Dieter Dettke is a foreign and security policy specialist and an adjunct professor at Georgetown University.
Frank Vogl: "Government Accountability"
In remote, poor villages across India, citizens are learning how to use the Right to Information Act to hold local government officials accountable. As a result, tens of thousands of very poor people are securing healthcare and other social benefits to which they are entitled, but which corrupt officials have long denied them.
Indeed, access to information is crucial to curbing every facet of corruption. Some years ago, then UK Prime Minister Tony Blair halted a UK Serious Fraud Squad investigation into alleged foreign bribery by British Aerospace, Europe’s largest arms manufacturer, on the grounds of national security. The Organization for Economic Cooperation and Development challenged Blair’s decision, arguing it violated the OECD Anti-Bribery Convention. Eventually, the United Kingdom legislated a new tough anti-bribery law, and British Aerospace was prosecuted.
Too many governments claim a right to maintain information secrecy on the grounds of national security. This enables them to abstain from publishing their defense/military budgets and procurement in the defense sector. Needless to say, corruption is often rampant in the defense sector in such countries. When national security is deployed to assert secrecy, it needs to be tightly defined, and the public needs to be effectively assured there are vigilant mechanisms in place to guard against abuse. It is vital that those in government who are able to operate in secrecy do not have the ability to transform their operations into islands of corruption. The public has a right to know what areas of governmental activity its government wishes to keep secret, what the justifications are, and what respective independent review systems are in place to serve the public interest.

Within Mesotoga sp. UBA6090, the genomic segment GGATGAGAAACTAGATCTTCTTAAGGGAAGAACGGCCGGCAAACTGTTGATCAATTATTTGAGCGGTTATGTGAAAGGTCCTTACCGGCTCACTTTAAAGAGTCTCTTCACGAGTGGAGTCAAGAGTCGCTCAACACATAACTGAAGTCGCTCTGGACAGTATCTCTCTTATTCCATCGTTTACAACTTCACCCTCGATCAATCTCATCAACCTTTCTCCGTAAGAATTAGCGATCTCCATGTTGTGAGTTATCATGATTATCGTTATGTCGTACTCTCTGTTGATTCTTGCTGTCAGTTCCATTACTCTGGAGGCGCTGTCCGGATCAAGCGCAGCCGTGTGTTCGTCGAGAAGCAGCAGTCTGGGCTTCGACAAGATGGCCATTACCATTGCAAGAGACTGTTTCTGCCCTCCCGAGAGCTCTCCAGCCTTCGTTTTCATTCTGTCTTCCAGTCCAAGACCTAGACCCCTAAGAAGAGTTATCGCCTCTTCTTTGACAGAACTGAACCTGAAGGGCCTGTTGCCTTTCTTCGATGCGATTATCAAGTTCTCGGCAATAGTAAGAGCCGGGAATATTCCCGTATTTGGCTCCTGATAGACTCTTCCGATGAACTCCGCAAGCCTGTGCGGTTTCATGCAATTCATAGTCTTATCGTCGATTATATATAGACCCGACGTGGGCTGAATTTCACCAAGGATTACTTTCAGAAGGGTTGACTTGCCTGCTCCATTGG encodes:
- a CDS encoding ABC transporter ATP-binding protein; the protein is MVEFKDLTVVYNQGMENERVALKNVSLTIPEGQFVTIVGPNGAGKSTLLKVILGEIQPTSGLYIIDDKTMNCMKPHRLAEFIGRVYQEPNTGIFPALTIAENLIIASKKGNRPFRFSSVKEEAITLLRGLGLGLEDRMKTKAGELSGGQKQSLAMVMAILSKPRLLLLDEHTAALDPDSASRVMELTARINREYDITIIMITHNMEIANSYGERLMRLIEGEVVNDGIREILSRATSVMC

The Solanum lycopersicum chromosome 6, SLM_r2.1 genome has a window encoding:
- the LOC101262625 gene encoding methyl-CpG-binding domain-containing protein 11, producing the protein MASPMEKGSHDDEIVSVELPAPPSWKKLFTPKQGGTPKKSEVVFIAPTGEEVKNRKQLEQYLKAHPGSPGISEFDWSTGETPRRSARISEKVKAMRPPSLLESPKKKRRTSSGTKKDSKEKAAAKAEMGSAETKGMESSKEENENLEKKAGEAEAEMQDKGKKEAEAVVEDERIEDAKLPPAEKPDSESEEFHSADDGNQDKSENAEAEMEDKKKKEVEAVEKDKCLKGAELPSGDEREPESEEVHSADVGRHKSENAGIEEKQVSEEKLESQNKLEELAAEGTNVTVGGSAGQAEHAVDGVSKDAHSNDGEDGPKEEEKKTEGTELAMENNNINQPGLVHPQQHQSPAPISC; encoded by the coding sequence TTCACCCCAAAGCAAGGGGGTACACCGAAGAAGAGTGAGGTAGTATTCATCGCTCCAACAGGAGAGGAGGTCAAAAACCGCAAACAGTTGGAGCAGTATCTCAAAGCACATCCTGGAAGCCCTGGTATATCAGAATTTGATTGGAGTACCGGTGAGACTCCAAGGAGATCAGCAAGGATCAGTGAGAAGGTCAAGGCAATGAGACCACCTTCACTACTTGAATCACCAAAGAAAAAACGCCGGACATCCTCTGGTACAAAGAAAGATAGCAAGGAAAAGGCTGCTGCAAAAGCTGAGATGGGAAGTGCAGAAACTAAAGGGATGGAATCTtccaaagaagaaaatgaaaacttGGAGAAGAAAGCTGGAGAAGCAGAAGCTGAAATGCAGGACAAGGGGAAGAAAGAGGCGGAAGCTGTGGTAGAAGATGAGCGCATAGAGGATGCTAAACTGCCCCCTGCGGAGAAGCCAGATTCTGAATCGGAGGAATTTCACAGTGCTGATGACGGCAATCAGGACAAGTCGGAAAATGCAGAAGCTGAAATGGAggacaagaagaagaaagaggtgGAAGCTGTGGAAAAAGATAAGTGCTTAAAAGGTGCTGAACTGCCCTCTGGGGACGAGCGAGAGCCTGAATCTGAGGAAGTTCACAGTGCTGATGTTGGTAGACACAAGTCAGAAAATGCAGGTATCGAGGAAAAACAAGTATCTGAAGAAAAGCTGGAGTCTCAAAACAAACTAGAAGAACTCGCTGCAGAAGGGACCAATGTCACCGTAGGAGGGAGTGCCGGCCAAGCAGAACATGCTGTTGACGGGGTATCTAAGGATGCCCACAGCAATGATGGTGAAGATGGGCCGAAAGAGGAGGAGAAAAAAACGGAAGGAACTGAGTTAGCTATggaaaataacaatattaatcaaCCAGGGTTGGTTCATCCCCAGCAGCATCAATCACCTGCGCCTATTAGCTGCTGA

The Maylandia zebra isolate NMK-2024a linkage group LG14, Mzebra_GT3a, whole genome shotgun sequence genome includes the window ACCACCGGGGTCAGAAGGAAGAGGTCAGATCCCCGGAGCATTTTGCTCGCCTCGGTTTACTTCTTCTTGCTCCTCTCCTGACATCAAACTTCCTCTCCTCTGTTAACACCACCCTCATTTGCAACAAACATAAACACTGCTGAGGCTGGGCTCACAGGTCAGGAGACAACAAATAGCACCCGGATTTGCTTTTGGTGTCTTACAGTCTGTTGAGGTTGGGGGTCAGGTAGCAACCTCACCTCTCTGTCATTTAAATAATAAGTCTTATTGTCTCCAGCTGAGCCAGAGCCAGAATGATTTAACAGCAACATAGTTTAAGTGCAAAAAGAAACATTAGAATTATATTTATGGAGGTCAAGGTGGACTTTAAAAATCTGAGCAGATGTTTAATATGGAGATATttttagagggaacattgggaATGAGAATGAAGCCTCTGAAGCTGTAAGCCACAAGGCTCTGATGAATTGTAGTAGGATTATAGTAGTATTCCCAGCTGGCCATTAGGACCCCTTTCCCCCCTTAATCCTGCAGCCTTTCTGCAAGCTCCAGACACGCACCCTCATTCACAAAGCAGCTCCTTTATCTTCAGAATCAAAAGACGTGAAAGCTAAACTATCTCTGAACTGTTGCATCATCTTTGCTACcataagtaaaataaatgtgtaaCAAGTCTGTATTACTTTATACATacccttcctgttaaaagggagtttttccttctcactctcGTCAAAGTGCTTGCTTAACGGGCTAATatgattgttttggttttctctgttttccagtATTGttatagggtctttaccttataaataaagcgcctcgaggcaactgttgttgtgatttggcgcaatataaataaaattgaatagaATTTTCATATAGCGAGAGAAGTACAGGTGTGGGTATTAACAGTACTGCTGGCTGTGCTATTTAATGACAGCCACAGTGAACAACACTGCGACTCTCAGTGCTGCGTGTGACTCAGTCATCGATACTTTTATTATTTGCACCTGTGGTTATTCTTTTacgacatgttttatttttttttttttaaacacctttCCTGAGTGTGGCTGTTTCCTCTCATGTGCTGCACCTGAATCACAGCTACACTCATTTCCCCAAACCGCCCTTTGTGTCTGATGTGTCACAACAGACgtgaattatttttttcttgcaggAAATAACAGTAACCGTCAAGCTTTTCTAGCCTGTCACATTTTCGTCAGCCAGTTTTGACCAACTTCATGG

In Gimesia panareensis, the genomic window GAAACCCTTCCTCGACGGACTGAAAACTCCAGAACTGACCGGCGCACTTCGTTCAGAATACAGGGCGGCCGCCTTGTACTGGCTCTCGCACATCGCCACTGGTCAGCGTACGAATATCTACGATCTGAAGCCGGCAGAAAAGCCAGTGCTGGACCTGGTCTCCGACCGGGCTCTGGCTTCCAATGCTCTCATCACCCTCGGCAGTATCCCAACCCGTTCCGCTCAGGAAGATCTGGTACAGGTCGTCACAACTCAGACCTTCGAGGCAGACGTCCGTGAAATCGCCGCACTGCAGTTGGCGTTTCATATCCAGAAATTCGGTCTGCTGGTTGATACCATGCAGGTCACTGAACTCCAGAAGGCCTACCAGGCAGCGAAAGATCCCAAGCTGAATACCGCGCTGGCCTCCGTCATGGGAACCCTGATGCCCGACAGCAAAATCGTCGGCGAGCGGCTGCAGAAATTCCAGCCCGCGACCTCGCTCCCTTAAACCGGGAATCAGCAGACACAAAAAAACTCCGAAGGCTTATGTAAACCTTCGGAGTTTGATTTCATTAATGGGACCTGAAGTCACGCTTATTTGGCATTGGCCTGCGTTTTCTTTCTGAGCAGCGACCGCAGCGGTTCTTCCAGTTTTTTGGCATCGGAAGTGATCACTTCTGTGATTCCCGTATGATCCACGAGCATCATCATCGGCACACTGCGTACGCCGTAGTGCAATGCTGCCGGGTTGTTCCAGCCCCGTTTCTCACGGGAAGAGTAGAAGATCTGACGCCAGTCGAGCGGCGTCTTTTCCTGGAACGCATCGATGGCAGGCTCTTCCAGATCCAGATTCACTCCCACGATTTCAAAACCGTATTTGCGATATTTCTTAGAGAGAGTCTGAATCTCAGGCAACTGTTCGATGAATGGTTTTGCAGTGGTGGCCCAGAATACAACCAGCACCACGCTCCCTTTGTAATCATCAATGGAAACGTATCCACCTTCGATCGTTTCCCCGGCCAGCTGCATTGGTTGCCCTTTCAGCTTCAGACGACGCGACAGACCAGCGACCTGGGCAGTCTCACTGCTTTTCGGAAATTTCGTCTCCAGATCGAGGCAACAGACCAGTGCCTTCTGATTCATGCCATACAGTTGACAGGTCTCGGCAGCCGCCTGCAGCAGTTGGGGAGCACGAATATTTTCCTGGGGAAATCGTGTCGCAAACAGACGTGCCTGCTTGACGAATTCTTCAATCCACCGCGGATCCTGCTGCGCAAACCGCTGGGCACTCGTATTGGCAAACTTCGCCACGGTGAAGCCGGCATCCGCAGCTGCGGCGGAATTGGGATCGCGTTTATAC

Frank Vogl is the author of Waging War on Corruption—Inside the Movement Fighting the Abuse of Power and co-founder of Transparency International.
Maximilian Forte: "Secret From Whom?"
Not all goverments are alike. There are not just differences in ideology, but also in the varying capacities of states which governments rule. Moreover, each is differently situated in terms of power in a global context. Strategies and objectives vis-à-vis citizens and other nation-states thus vary widely. So-called weaker states of the “periphery,” formerly colonized nations, especially those which are the targets of covert war, economic destabilization, and political inference both by more powerful states and by multilateral financial institutions, have historically been the ones with the most to lose from “openness” (whether voluntary, or as in most cases, coerced).